Words Wrought in the Rockies

By | 20 July 2012

George Bowering

This week, Canadian poet Caitlynn Cummings, editor of the Calgary-based journal filling Station, gives us the lowdown on the recent Canmore artsPeak festival, which took place in the Canadian Rockies in June.

Sitting on my couch one afternoon I received a phone call, to this effect: ‘Caitlynn Cummings, would you like to take your artsPeak involvement to the next level? This is an exciting opportunity.’ At first I wondered if this was one of those you’ve-won-a-cruise calls that begins with a booming horn blast: WEEEEEEEOOOOOH, This is your Captain speaking … To my relief it wasn’t an automated call but a friendly ring from poet-around-town David Eso. I had indeed signed up to read a few short stories at artsPeak, a multidisciplinary arts festival held annually in Canmore, a picturesque town nestled in the Rocky Mountains, about an hour west of Calgary, Alberta, Canada. Dave asked if I’d like to participate as a writer-in-residence, spending a week among the peaks and the poets. He said I would workshop with a Canadian Parliamentary Poet Laureate and an experimental Saskatchewan-Australian poet, participate in the Migratory Words writers circle, and read twice at the festival. I said yes.

The veteran Canadian writer was George Bowering, the innovative expat Matthew Hall; we all met Dave at a restaurant in the heart of Canmore. Between scratching out grammatical mistakes on the menu, George regaled us with anecdotes. I, unaccustomed to literary celebrity, quietly digested name drops like Peggy — does he mean Margaret Atwood? — and his buddy Fred —Wah?!

George Bowering

George Bowering | image by Pam Doyle

That evening we joined Migratory Words, Dave’s writers circle, and shared snippets of our work along with 13 local writers. Highlights included controversy over a young man inhabiting the voice of a pregnant woman, a visceral treatment of violence in Catholic orphanages, and plot discrepancies in Hamlet. Matt, Dave, George, and I had a longer, more intimate workshop session a few days later. In it I shared the first few pages of a play I’d been working on about an Albertan trucker. Excitingly, George found the voice believable, and Dave laughed at my crude jokes. Matt was noticeably quiet, and I wondered if my writing was a bit too uncouth for his erudite sensibilities. In truth I was just diffident after having read his dense and difficult radical pastoral poem days before. Gordian the text was, but painfully beautiful as well.

Wakefield Brewster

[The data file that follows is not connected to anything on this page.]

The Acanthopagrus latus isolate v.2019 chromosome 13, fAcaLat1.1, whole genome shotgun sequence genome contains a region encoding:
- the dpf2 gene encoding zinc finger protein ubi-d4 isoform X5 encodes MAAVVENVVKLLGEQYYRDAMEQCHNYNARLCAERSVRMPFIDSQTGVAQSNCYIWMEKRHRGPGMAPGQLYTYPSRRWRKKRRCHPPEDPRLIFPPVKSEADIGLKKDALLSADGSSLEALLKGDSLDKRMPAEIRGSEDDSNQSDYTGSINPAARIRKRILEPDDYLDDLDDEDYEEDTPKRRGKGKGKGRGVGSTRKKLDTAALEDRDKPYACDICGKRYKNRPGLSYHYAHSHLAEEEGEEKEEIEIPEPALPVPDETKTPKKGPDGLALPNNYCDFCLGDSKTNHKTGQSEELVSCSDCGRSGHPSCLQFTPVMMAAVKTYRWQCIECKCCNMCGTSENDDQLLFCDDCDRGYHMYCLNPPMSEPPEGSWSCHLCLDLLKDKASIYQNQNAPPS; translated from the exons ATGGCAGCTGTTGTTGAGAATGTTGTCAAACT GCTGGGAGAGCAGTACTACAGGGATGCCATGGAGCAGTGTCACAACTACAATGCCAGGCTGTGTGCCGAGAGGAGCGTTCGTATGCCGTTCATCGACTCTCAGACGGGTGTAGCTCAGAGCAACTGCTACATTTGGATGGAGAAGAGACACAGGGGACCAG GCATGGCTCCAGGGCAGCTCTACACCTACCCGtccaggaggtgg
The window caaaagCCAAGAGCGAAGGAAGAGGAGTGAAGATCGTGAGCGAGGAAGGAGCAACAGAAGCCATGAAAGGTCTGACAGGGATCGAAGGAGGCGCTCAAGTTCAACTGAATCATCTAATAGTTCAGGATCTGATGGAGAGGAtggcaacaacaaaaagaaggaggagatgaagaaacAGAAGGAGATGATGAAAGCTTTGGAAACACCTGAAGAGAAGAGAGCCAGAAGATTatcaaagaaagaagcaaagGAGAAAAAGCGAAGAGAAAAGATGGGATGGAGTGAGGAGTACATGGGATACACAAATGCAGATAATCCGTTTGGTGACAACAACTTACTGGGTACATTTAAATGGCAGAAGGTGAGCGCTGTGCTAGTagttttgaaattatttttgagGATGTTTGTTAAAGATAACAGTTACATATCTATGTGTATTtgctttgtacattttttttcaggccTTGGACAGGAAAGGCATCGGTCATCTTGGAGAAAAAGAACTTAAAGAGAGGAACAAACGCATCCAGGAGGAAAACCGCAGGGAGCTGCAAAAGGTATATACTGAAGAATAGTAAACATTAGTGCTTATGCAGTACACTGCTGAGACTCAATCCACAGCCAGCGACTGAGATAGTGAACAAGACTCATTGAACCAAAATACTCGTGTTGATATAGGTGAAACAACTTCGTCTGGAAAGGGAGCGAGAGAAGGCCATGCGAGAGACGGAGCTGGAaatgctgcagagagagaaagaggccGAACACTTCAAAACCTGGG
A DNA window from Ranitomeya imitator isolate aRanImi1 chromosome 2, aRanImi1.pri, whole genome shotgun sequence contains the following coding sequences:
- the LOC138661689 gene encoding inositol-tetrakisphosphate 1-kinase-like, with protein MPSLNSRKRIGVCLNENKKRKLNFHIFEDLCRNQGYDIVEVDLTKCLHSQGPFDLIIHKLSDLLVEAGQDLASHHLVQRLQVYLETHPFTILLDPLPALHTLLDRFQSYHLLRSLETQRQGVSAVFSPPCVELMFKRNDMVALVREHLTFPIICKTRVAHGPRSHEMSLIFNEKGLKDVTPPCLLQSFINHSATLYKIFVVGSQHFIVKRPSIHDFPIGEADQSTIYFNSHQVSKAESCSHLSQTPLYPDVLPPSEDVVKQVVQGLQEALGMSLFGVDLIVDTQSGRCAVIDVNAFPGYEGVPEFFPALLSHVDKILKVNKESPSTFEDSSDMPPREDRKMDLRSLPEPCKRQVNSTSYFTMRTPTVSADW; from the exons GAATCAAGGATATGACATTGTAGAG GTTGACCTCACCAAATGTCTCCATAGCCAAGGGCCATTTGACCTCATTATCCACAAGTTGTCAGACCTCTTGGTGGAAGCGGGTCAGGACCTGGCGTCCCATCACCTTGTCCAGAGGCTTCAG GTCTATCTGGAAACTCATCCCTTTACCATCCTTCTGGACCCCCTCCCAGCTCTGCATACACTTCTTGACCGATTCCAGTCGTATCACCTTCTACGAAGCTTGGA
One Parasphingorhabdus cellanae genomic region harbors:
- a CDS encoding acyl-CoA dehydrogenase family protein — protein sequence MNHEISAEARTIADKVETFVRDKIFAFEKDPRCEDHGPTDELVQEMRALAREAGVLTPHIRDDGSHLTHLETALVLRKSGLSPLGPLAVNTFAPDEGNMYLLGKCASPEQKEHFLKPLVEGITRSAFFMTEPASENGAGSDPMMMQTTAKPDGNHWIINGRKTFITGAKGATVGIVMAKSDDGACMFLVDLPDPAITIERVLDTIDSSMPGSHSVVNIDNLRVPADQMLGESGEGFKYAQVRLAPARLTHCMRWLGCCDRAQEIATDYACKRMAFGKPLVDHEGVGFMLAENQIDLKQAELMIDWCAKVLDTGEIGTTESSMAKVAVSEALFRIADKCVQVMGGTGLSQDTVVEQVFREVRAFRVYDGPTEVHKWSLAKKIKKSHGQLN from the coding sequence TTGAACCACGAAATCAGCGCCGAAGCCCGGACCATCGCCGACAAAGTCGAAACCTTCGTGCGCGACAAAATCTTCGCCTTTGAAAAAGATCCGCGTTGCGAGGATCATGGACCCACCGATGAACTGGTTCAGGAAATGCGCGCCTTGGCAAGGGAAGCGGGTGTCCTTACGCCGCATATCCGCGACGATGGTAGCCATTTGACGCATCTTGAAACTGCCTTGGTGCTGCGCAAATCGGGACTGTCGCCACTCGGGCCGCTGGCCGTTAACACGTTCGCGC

Wakefield Brewster performs ‘H20’ at Elevation Gallery while curator David Eso and collaborative artist Chrissy Nickerson look on. | image by Pam Doyle

Once the festival proper began, we attended event after event. Dave co-curated a collaborative literary/visual art exhibition entitled Transmissions Between the Lines, which involved literary heavyweights like Aritha van Herk, Fred Stenson, and spoken word artist Wakefield Brewster, who arguably delivered the most dynamic performance. A particularly crowd-pleasing moment from his poem ‘H20’ was ‘Den a rumour went about dat I just could not believe / I spelled Evian backwards and found I was naïve.’

On the festival grounds, the artWord tent ran readings, open mics, and workshops all day.

Caitlynn Cummings

Caitlynn Cummings leads writing exercise in the artWord tent. | image by Pam Doyle

I offered a flash fiction piece entitled ‘Cream’ and a writing exercise wherein I coaxed participants to write ridiculous characters under the guise of ‘not writing yourself.’ These standout authors prevailed over me, however, and presented amazingly well-written vignettes. For instance, Erin Dingle crafted a poignant portrait (in four minutes flat) of an Inuit woman of one hundred years, shearing her village’s hair with expert hands, but dreaming of pointing her withered toes into ballet slippers.

David Eso

David Eso MCs Literary Saloon. | image by Pam Doyle

The artWord tent bustled all day. Matt gave us an intense reading from his long poem, Royal Jelly, complete with Maori-like roaring; Delaine Moore charted the journey of her memoir The Secret Sex Life of a Single Mom; Peter Learn initiated us in swimming with beavers with an excerpt from Someone Else; George Bowering read from his early, GG-winning poetry collection Rocky Mountain Foot; Lynn Martel donned a helmet and went spelunking; local author and Geist Emerging Writer of the Month Tim Murphy read ‘Shakespeare Rogers’; and Dave led a workshop on the sestina.

George Bowering with Aritha van Herk

George Bowering with Aritha van Herk (one of his ‘literary babes’ — his words, not mine). | image by Pam Doyle

The festival ended with the Literary Saloon, where Dave read and introduced Aritha van Herk, who read a wonderfully sensory piece about waitressing, and introduced comrade George Bowering, who closed the show with an aptly Western excerpt from his novel Caprice.

Canmore. Calgary. Canada.

Not just alliterative, but a hotbed of literary talent.

I’d recommend a trip.

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